A theme running through the collection is the double bind confronting female politicians in Australia. The foreword, written by Sharman Stone, a former Liberal parliamentarian, defines it this way:

“A woman who aspires to political leadership must be deft, retaining some non-threatening feminine attributes for some purposes, while demonstrating male virtues in the party room and on the chamber floor.

“She should not shed tears, except at a time of extreme (and therefore rare) national or personal tragedy. She should give as good as she gets when abused in parliamentary debate, as former prime minister Julia Gillard understood.

“She should convincingly perform her domination of her party colleagues and demonstrate her ability to humiliate the opposition in the media every day …

“She knows the costs of calling out misogynist behaviour, inequitable work-life balance and time wasted on dysfunctional parliamentary processes. She is aware that embracing victimhood is disempowering and inviting contempt.

“She is regularly reminded in the party room that ‘disunity is death’, and playing in the team is all.”

When Gillard finally responded to then Opposition leader Tony Abbott in her widely circulated misogyny speech (“I will not be lectured about sexism and misogyny by this man. I will not … Not now, not ever”), deputy Opposition leader Julie Bishop, sitting on the opposite side of the chamber, accused the then PM of cynically playing the “gender card”.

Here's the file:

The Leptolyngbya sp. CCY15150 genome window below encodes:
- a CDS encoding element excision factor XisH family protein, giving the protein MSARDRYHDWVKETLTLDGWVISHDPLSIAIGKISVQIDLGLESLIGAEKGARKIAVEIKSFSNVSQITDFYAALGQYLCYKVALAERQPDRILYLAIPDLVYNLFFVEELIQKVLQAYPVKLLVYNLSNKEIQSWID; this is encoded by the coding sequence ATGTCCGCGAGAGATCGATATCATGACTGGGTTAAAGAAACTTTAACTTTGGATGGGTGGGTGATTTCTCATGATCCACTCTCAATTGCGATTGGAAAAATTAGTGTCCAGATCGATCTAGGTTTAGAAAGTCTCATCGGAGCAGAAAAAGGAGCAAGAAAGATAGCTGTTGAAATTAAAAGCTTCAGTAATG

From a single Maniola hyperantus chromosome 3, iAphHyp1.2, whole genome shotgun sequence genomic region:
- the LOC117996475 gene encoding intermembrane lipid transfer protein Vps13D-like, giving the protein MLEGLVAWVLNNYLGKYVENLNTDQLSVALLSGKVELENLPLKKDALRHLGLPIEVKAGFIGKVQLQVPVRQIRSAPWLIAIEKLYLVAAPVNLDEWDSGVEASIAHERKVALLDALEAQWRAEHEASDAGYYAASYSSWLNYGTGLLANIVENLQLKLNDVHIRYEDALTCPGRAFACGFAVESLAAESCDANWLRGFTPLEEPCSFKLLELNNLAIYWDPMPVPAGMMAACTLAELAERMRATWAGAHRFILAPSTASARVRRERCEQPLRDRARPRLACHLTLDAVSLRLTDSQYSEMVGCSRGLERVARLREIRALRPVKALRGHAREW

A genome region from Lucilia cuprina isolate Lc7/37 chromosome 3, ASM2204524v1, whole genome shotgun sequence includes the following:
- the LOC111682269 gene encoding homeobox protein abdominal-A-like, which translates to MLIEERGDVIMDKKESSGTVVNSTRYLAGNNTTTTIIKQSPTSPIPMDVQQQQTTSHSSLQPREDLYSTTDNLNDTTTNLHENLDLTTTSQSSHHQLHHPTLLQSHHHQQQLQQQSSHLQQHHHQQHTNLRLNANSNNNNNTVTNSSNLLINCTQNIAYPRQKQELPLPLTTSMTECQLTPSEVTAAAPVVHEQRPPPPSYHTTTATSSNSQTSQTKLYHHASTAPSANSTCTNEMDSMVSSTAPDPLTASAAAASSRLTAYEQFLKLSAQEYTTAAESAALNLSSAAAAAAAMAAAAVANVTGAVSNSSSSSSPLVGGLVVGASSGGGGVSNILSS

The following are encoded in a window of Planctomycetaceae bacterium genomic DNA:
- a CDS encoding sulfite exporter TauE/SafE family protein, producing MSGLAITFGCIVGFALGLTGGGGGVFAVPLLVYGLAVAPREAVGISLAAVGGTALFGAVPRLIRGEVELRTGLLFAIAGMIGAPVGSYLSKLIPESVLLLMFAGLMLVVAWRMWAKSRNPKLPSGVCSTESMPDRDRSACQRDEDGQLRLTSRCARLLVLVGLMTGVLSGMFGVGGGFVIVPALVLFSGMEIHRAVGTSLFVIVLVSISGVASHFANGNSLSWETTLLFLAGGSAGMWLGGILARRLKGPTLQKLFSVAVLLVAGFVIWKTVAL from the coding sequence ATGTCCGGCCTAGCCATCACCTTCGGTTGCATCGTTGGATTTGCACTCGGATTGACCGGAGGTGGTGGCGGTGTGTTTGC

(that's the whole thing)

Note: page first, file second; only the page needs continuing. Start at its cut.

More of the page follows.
“She was a woman who became the Prime Minister of Australia. She was no shrinking violet. She was no victim of a glass ceiling. She reached the highest position in public life, and she was complaining about sexism,” Bishop said.

While in office, Bishop did not call herself a feminist. She opposed the idea of quotas for women in parliament – supporting her party’s line that women were able to rise through the Coalition’s ranks on merit, as she herself had done. (Labor, by contrast, adopted quotas, and is on track to reach 50% female representation in federal Parliament by 2025.)

But by the end of her political career, Bishop changed her messaging, suggesting that if women were equally represented, then much of the sexism women endured in federal politics would end.

Feminists in all but name?